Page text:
I guess I was trying to point out that the base community will probably be big enough to sustain Perl 6, so the size relative to other communities isn't something to be concerned about (which is somewhat different than being concerned that the community won't be big enough to provide X).

  • by wilder_card ( 774631 ) on Sunday December 14, 2008 @01:41PM (#26111643)
    <bias>If you want to make sure no one else can read and/or understand your code, by all means use Perl. Use as many expert "tricks" as you can to make it indecipherable. On the other hand, if you want to produce reliable, working code, and still understand it years later, go with Python.</bias>
  • by Daniel Dvorkin ( 106857 ) * on Sunday December 14, 2008 @01:44PM (#26111665) Homepage Journal

    No, "Perl or Python?" is more like "C++ or Java?" In other words, they are indeed different languages with different strengths, but the area of overlap is pretty damned large -- you can write programs that do the exact same thing in either language and it really won't make any difference to the end result. Since I switched over from Perl to Python ~6 years ago, I've never found a task for which I would have used Perl that I couldn't do in Python. I'm not saying that there aren't any such tasks, you understand, but I honestly don't think there are many of them.

  • by ThePhilips ( 752041 ) on Sunday December 14, 2008 @02:04PM (#26111779) Homepage Journal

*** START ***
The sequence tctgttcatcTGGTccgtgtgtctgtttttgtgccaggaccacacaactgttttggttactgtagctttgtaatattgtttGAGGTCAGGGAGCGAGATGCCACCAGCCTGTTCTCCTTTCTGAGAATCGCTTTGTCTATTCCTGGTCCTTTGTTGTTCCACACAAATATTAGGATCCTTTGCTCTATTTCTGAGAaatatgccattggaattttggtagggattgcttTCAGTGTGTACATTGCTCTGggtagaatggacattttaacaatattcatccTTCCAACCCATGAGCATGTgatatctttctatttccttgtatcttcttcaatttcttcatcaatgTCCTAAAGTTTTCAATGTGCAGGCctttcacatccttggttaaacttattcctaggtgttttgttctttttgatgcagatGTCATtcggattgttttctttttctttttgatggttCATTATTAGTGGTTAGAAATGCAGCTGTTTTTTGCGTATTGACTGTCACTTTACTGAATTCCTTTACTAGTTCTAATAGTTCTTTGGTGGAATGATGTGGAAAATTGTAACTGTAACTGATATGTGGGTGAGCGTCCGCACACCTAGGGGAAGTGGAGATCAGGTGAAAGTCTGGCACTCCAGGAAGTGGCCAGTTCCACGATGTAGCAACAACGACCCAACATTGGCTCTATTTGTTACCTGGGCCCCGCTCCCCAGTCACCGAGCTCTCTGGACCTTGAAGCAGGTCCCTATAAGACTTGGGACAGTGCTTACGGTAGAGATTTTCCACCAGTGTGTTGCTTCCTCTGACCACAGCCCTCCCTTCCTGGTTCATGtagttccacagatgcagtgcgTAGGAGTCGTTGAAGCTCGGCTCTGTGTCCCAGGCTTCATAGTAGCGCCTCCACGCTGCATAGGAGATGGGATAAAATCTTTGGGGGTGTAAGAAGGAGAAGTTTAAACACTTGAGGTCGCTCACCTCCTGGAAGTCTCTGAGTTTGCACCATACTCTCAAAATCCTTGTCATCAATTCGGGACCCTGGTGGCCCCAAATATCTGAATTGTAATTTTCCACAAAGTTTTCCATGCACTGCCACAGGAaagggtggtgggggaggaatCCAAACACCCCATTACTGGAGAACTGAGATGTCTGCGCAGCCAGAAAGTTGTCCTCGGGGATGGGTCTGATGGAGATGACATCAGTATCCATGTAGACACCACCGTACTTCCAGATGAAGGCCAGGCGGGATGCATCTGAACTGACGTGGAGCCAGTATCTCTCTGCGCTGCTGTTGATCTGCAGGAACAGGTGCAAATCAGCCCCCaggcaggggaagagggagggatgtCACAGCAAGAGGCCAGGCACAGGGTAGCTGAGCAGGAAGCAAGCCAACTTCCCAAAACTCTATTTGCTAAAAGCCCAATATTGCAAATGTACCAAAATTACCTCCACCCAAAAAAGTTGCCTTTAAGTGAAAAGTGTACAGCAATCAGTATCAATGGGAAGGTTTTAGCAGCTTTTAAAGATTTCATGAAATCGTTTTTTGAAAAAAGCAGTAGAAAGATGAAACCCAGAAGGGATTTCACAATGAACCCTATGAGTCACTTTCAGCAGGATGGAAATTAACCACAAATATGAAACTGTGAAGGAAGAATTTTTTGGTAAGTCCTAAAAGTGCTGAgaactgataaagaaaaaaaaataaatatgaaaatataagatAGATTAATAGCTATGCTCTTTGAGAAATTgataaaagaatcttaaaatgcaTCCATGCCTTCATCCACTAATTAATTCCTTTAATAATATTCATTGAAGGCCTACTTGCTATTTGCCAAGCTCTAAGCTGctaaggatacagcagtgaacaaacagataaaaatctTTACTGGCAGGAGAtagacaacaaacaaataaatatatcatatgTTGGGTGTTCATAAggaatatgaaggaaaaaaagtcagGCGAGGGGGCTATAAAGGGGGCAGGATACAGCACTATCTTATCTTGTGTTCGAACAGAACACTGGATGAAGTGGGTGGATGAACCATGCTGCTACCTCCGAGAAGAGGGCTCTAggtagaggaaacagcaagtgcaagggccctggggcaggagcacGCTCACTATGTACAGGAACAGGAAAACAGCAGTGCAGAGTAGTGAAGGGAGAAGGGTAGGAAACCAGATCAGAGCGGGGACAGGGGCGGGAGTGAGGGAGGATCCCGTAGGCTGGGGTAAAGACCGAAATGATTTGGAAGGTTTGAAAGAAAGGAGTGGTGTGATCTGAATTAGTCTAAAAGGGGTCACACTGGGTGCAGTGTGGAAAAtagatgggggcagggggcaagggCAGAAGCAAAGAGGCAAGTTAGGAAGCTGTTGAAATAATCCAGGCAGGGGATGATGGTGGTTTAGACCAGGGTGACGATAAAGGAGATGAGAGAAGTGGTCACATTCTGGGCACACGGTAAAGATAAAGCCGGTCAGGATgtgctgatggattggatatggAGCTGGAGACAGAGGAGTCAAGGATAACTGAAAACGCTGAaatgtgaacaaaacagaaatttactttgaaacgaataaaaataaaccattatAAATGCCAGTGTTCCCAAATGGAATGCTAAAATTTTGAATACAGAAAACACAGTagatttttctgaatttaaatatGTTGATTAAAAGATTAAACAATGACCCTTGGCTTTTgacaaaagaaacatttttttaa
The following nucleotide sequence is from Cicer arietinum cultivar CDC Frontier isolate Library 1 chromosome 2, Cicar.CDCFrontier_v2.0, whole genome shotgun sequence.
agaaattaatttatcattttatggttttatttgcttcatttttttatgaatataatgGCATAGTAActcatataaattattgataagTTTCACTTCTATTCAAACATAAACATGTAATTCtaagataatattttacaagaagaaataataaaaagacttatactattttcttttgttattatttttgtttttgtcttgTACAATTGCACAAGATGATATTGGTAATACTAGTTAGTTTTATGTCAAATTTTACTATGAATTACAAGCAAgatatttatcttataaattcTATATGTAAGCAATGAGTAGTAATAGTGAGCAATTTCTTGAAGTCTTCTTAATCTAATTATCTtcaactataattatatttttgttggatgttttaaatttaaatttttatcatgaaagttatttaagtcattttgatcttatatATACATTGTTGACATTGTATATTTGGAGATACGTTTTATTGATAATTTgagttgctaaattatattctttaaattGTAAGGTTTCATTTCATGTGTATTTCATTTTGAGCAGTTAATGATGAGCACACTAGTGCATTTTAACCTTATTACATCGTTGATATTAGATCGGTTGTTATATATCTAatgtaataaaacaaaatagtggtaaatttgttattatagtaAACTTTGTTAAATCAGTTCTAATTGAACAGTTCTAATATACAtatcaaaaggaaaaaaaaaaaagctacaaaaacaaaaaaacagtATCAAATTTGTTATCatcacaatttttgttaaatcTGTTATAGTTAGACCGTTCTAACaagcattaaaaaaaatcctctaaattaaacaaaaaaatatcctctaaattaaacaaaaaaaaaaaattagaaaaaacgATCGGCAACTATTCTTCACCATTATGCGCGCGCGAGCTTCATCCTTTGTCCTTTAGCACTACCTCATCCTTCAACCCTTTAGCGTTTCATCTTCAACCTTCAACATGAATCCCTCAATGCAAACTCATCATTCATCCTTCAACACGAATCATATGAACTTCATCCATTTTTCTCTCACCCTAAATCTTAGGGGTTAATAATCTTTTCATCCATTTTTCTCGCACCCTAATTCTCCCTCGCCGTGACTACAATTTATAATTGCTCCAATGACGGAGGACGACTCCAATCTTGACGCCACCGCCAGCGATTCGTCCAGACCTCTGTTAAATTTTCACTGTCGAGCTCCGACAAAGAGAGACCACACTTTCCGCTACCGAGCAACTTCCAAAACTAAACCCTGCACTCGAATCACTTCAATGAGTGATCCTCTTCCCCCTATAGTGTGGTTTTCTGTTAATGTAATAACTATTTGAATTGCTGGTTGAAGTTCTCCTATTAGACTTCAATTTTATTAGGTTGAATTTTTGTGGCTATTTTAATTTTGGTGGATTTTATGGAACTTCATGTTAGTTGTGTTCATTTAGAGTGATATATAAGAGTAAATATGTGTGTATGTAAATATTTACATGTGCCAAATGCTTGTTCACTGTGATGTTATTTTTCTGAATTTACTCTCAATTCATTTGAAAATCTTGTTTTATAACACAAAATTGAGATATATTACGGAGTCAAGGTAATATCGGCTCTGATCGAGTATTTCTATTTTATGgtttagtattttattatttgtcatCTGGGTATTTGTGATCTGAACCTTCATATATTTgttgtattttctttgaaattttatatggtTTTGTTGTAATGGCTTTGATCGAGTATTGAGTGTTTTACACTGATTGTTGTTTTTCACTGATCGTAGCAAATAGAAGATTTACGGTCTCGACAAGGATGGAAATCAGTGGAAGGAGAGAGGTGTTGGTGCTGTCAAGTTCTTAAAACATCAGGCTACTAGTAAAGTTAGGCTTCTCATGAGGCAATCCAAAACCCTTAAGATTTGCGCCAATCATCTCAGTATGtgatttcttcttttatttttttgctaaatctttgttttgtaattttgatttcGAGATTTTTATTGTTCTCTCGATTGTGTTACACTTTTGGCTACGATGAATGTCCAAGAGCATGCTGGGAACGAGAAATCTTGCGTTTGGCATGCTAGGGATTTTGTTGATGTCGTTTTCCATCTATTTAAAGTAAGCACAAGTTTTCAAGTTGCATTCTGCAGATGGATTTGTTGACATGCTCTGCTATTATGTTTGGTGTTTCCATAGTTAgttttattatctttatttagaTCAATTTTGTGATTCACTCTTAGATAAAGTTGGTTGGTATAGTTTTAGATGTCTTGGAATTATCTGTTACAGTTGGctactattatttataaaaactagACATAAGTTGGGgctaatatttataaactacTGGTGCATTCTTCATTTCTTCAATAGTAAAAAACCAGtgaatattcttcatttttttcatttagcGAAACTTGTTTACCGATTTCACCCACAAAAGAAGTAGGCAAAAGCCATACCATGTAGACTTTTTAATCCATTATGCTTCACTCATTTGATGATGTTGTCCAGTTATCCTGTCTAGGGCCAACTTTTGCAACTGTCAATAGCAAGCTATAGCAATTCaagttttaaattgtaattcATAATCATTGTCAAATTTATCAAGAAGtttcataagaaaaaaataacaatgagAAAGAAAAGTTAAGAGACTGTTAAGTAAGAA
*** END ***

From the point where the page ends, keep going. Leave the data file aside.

Besides CPAN, Perl was one of the first languages to integrate advanced data structures - lists and hashes - directly into language itself. And not some half-assed implementation - e.g. C++'s STL or Lisp' lists - but really really good implementation, supported by many standard functions and (most importantly) internal optimizer.

    Last, but not least, Perl is quite well performing. Compromise fitting most tasks: scripts are loaded relatively fast (e.g. compared to Python), yet if you use structures intelligently, it will run very fast.

    All that together, with Perl's pragmatical approach, you have a tool which easily scales from irreplaceable "perl -pe" one-liners to relatively huge projects. And in many cases, huge projects start as one liner scripts. That's where I'm addicted to Perl: if you know what you do, you can write short but powerful scripts in few seconds. And if you need, you can easily improve the one liner into some good tool, usable by other too.

    As noted by many Perl fans (like I am) you do not write in Perl - you think in Perl. It is language without any artificial barriers between you and resources you need to accomplish your task. That's why it is so hard to get off the Perl.

    P.S. Can't compare to Ruby, since I haven't used it. Few examples I have seen before hadn't stroke me as anything radically new or more useful/practical than Perl.

  • Perl (Score:3, Insightful)

    by scsizor ( 1380671 ) on Sunday December 14, 2008 @02:45PM (#26112021)
    When they take perl out of slackware ill stop using it. Until then its real handy.
  • Re:Christmas? (Score:3, Insightful)

    by Kent Recal ( 714863 ) on Sunday December 14, 2008 @02:48PM (#26112041)

    Yup, python is more popular than ruby in the sysadmin arena in my area, too. I guess for the reasons that GP mentioned - it's easier to learn the basics and the syntax generally makes it harder to write stuff that you don't want to maintain later than that of Perl or Ruby.

    Unscientific sample from my box here:

    $ grep "/python" /usr/bin/* | wc -l

    $ grep "/ruby" /usr/bin/* | wc -l

    And from a fairly vanilla debian box:

    $ grep "/python" /usr/bin/* | wc -l

    $ grep "/ruby" /usr/bin/* | wc -l

  • Re:Christmas? (Score:3, Insightful)

    by bzipitidoo ( 647217 ) <> on Sunday December 14, 2008 @06:11PM (#26113551) Journal